Ship Operating Costs to Rise Over Next Two Years
The average decline in ship operating costs across the sectors covered in the report in 2015 was one percent, but for ships that are big consumers of lube oils, the decline in overall costs was closer to two percent. Weak freight markets have forced ship owners to trim costs, while they have also been able to take advantage of falling commodity prices and lower insurance costs.
Modest increases in manning costs are in the pipeline given the uplifts that have been agreed in International Transport Workers’ Federation (ITF) wage scales for 2016 and 2017. If freight markets improve hull values for modern vessels will rise and this should lead to higher hull and machinery (H&M) premiums, but only small rises are expected in 2016 and 2017.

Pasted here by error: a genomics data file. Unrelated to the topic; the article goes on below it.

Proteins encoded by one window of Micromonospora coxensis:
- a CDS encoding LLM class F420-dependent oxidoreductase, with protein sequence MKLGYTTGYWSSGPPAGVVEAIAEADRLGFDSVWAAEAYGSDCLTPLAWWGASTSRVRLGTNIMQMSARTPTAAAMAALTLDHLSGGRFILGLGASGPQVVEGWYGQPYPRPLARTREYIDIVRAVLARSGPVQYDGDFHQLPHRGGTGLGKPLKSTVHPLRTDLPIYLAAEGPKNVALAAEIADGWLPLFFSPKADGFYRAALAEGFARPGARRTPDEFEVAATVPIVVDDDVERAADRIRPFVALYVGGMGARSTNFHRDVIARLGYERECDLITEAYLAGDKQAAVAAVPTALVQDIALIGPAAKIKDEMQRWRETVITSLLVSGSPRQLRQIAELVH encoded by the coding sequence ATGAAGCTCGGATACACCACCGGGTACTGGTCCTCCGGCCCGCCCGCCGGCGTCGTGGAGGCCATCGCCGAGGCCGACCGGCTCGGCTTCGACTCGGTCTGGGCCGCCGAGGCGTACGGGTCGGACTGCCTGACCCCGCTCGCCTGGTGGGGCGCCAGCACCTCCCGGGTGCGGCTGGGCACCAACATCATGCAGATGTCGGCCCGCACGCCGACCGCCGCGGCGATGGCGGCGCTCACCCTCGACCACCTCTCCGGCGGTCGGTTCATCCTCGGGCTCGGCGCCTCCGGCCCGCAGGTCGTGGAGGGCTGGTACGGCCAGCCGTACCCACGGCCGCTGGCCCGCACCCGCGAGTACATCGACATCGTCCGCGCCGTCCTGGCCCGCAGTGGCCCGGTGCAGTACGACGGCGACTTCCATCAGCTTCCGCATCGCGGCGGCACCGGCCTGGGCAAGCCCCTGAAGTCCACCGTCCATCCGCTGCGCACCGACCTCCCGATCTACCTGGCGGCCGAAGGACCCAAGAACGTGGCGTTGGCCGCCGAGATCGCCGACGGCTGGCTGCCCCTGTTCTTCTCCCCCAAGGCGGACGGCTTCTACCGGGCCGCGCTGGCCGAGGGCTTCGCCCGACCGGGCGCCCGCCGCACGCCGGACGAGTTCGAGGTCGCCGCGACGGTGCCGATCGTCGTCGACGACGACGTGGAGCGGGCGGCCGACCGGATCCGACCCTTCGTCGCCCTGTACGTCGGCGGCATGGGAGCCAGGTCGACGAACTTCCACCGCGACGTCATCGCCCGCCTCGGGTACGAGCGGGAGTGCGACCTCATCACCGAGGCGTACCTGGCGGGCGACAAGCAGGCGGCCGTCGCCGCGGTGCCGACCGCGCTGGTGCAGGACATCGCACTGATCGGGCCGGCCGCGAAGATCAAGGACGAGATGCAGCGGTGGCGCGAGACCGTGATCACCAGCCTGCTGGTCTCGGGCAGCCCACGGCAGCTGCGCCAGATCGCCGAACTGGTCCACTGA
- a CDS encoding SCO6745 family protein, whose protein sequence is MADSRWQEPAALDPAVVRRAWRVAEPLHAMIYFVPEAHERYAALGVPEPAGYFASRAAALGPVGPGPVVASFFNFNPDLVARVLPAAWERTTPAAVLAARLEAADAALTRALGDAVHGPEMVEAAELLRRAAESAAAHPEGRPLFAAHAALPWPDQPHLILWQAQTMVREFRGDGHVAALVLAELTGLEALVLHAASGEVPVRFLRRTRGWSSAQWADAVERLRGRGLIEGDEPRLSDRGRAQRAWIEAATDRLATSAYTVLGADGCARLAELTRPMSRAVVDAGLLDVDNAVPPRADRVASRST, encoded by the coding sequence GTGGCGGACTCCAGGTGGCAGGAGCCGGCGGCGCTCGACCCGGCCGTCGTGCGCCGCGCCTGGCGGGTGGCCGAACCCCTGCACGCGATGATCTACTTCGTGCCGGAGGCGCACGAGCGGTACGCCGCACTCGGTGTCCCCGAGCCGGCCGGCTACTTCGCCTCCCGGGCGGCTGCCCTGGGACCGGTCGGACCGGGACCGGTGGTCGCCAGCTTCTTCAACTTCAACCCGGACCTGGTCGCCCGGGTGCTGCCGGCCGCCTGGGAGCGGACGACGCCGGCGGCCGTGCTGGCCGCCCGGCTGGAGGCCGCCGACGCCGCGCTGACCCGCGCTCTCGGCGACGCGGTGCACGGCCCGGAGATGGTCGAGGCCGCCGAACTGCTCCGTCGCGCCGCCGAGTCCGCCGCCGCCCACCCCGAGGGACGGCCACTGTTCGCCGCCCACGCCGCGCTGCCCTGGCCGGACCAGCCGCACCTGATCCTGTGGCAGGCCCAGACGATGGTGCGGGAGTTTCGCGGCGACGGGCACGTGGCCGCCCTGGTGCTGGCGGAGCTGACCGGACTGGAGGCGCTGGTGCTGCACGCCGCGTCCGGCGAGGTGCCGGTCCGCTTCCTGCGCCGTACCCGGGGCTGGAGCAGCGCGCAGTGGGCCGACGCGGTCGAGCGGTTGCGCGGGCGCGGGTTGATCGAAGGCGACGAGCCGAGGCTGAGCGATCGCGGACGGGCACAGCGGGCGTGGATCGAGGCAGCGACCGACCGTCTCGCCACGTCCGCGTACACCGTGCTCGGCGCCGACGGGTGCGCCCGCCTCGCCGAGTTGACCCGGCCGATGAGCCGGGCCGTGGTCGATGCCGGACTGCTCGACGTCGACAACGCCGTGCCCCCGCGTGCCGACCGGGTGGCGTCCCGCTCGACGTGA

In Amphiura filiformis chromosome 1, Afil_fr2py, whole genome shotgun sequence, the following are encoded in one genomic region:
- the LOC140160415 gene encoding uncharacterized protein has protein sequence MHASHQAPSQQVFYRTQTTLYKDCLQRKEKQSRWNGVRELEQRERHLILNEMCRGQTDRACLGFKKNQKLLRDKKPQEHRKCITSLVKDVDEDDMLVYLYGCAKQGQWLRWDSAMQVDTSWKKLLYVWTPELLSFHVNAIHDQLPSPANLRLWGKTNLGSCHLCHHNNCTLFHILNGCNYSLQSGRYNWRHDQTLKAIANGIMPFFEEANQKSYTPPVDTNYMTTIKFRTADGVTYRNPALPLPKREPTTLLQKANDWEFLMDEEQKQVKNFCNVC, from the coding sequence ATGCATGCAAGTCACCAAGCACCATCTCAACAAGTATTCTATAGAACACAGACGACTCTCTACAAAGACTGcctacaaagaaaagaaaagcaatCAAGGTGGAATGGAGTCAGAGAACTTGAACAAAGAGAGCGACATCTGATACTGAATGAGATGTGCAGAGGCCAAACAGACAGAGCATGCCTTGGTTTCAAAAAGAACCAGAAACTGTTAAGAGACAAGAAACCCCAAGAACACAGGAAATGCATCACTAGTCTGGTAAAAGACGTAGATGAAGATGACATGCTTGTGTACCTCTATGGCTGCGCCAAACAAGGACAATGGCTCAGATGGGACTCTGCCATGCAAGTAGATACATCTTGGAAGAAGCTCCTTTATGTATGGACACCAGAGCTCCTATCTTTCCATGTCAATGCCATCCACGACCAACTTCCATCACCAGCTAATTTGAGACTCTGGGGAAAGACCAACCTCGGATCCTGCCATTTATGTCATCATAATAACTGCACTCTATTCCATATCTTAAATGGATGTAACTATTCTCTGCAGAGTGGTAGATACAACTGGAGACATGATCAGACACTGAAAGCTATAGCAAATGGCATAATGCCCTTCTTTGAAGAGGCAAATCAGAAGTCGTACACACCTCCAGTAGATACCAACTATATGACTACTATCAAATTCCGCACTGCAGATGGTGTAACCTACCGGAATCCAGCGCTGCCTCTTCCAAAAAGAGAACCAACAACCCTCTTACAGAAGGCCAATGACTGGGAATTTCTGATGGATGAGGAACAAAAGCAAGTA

“Over the past few years of low economic growth, expenditure on repairs and maintenance (R&M) has for many owners been cut back and when markets improve we expect some “catching up” to take place. Hence, the expectation is that expenditure on R&M will rise faster than inflation”, concludes Gardiner.